Nevermind the fact that I will be further complicating things by playing with my old standard length (and weaker lofted) clubs, instead of my current clubs ... which are about 1.25" longer than standard.  I'll work out that difference myself. :)

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^^^ Sorry, don't know that answer... but I have a question.

I normally hit my 6 iron 160 yards and I recently played a course where the altitude drop from the tee to the green was about 100 feet, the hole was 175 yards to the pin so I hit my 6 iron and flew the green to the back bunker... 192 yards checked with my gps. I was wondering is there a general rule to adjust for elevation changes?

Anyone?

Thanks.

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The International, a PGA Tour event discontinued after the 2006 season, was played at Castle Pines Golf Club near Denver, Colorado. Average elevation for the course was 6,300 feet. Some tour pros found that, in the high altitude, they could hit a 3W farther than a Driver.

_________________________

General rule on elevation changes and shot length:

  • A 10-foot drop in elevation from ball location to green adds about 10 yards to the shot.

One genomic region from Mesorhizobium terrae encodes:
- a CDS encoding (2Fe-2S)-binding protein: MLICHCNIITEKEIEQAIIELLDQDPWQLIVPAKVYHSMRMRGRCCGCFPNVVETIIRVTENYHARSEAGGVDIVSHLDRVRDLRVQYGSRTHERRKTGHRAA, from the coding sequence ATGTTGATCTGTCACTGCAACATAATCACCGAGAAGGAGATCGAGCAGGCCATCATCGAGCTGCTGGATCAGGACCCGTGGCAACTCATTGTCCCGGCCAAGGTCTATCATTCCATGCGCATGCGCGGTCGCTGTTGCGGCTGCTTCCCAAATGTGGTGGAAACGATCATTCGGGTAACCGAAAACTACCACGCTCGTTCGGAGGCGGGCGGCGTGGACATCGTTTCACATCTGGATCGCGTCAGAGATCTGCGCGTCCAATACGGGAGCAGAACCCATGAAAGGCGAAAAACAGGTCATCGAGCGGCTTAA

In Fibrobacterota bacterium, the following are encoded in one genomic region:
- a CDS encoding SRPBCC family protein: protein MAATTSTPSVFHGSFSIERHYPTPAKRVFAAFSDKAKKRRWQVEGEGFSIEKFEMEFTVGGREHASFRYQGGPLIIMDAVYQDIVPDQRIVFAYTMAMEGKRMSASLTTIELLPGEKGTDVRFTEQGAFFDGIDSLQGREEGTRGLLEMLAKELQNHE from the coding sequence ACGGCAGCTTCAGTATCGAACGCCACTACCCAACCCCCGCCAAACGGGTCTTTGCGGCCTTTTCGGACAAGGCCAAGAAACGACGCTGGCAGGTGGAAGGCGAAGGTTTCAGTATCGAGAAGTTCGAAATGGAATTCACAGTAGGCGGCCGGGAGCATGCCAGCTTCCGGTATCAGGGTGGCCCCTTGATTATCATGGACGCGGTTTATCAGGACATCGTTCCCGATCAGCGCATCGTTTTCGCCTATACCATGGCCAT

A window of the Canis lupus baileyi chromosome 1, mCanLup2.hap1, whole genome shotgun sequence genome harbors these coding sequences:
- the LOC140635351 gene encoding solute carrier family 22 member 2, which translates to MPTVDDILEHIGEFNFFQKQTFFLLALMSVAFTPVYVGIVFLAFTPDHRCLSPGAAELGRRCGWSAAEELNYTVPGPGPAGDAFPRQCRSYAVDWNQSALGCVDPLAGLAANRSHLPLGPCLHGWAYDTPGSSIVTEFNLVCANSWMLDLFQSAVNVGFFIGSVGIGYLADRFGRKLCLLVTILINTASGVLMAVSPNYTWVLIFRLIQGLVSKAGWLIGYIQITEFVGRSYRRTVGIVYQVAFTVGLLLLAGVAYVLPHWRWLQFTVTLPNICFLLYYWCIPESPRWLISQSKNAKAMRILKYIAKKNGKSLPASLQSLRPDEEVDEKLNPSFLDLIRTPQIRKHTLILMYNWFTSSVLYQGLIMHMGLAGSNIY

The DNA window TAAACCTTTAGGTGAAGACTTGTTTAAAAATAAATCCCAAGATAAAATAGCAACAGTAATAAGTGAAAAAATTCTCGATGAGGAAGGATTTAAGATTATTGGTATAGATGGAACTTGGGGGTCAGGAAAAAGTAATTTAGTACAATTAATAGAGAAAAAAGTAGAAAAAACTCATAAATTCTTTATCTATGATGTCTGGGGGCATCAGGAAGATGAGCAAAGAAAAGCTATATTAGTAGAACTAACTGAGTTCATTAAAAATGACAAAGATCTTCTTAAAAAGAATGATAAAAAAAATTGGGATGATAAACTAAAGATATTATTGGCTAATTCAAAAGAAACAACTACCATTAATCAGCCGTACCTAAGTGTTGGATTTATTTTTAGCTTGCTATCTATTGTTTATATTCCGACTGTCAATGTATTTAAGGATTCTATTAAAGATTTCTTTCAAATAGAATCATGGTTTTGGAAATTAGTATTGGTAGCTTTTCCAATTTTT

• A 10-foot rise in elevation from ball location to green cuts about 10 yards from the shot.

Note: Short irons, which hit the ball higher into the air, don't gain or lose quite as much as medium irons and woods.

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General rule on elevation changes and shot length: [LIST] [*] A 10-foot drop in elevation [COLOR=008000]from ball location to green[/COLOR] adds about 10 yards to the shot. [*] A 10-foot rise in elevation [COLOR=008000]from ball location to green[/COLOR] cuts about 10 yards from the shot. [/LIST] Note: Short irons, which hit the ball higher into the air, don't gain or lose quite as much as medium irons and woods.

That can't be right unless you're talking about skulled shots. Unless you meant write 10 yard rise cuts 10 feet in distance. I would buy that. I would also buy an even exchange .. 10 yards for 10 yards. But for it to be what you wrote the ball would have to be coming down at something like a 15 or 20 degree angle from horiz.